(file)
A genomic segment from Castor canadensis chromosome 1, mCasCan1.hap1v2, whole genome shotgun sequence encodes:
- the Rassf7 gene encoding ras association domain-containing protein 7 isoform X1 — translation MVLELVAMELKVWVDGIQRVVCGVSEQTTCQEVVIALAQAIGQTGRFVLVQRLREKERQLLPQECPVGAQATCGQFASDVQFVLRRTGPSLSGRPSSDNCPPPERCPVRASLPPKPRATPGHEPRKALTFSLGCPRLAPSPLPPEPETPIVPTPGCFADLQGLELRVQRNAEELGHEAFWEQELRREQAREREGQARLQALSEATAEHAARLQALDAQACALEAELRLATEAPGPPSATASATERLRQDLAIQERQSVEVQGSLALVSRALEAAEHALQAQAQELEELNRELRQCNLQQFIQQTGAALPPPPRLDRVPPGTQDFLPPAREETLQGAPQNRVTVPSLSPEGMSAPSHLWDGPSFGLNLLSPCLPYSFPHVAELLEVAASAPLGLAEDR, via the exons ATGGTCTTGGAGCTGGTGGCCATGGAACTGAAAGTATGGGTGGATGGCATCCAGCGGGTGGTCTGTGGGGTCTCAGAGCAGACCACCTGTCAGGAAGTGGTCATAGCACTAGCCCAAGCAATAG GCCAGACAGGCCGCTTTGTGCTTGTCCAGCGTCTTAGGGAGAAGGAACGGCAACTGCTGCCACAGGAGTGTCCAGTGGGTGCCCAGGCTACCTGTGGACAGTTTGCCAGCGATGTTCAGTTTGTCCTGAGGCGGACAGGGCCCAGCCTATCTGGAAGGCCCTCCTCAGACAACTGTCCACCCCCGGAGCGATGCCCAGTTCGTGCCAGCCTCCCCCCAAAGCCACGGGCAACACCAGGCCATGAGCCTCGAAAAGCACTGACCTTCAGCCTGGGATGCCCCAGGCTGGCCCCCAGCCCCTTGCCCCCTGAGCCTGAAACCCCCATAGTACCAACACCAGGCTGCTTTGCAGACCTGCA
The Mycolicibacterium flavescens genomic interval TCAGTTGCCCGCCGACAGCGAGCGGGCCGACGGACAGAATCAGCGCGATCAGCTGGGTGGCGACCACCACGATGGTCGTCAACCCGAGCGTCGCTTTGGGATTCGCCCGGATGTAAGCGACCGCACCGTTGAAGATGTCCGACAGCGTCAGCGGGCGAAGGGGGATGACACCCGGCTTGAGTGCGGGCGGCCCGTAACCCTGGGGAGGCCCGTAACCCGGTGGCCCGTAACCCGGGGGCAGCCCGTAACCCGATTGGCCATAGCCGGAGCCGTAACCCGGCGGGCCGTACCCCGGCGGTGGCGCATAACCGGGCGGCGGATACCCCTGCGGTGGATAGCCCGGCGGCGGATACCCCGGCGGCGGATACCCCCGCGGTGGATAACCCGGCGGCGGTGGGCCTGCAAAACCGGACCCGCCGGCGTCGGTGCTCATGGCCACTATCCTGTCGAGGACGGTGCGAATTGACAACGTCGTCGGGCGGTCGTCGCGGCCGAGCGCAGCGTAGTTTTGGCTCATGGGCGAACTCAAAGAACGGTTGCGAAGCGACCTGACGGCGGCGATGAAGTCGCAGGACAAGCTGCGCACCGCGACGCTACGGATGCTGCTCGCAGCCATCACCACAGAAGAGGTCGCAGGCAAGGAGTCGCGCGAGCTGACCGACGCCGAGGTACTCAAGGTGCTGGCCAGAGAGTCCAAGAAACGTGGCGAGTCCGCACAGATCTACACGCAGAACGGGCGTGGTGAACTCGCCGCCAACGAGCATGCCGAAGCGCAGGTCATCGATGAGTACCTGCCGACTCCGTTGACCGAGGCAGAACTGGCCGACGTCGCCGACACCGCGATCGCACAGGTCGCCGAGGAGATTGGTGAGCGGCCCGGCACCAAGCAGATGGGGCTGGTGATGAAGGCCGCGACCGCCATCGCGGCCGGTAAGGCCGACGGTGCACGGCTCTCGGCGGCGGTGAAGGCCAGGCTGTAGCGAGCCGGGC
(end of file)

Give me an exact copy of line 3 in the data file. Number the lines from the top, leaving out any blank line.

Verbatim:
The Mycolicibacterium flavescens genomic interval TCAGTTGCCCGCCGACAGCGAGCGGGCCGACGGACAGAATCAGCGCGATCAGCTGGGTGGCGACCACCACGATGGTCGTCAACCCGAGCGTCGCTTTGGGATTCGCCCGGATGTAAGCGACCGCACCGTTGAAGATGTCCGACAGCGTCAGCGGGCGAAGGGGGATGACACCCGGCTTGAGTGCGGGCGGCCCGTAACCCTGGGGAGGCCCGTAACCCGGTGGCCCGTAACCCGGGGGCAGCCCGTAACCCGATTGGCCATAGCCGGAGCCGTAACCCGGCGGGCCGTACCCCGGCGGTGGCGCATAACCGGGCGGCGGATACCCCTGCGGTGGATAGCCCGGCGGCGGATACCCCGGCGGCGGATACCCCCGCGGTGGATAACCCGGCGGCGGTGGGCCTGCAAAACCGGACCCGCCGGCGTCGGTGCTCATGGCCACTATCCTGTCGAGGACGGTGCGAATTGACAACGTCGTCGGGCGGTCGTCGCGGCCGAGCGCAGCGTAGTTTTGGCTCATGGGCGAACTCAAAGAACGGTTGCGAAGCGACCTGACGGCGGCGATGAAGTCGCAGGACAAGCTGCGCACCGCGACGCTACGGATGCTGCTCGCAGCCATCACCACAGAAGAGGTCGCAGGCAAGGAGTCGCGCGAGCTGACCGACGCCGAGGTACTCAAGGTGCTGGCCAGAGAGTCCAAGAAACGTGGCGAGTCCGCACAGATCTACACGCAGAACGGGCGTGGTGAACTCGCCGCCAACGAGCATGCCGAAGCGCAGGTCATCGATGAGTACCTGCCGACTCCGTTGACCGAGGCAGAACTGGCCGACGTCGCCGACACCGCGATCGCACAGGTCGCCGAGGAGATTGGTGAGCGGCCCGGCACCAAGCAGATGGGGCTGGTGATGAAGGCCGCGACCGCCATCGCGGCCGGTAAGGCCGACGGTGCACGGCTCTCGGCGGCGGTGAAGGCCAGGCTGTAGCGAGCCGGGC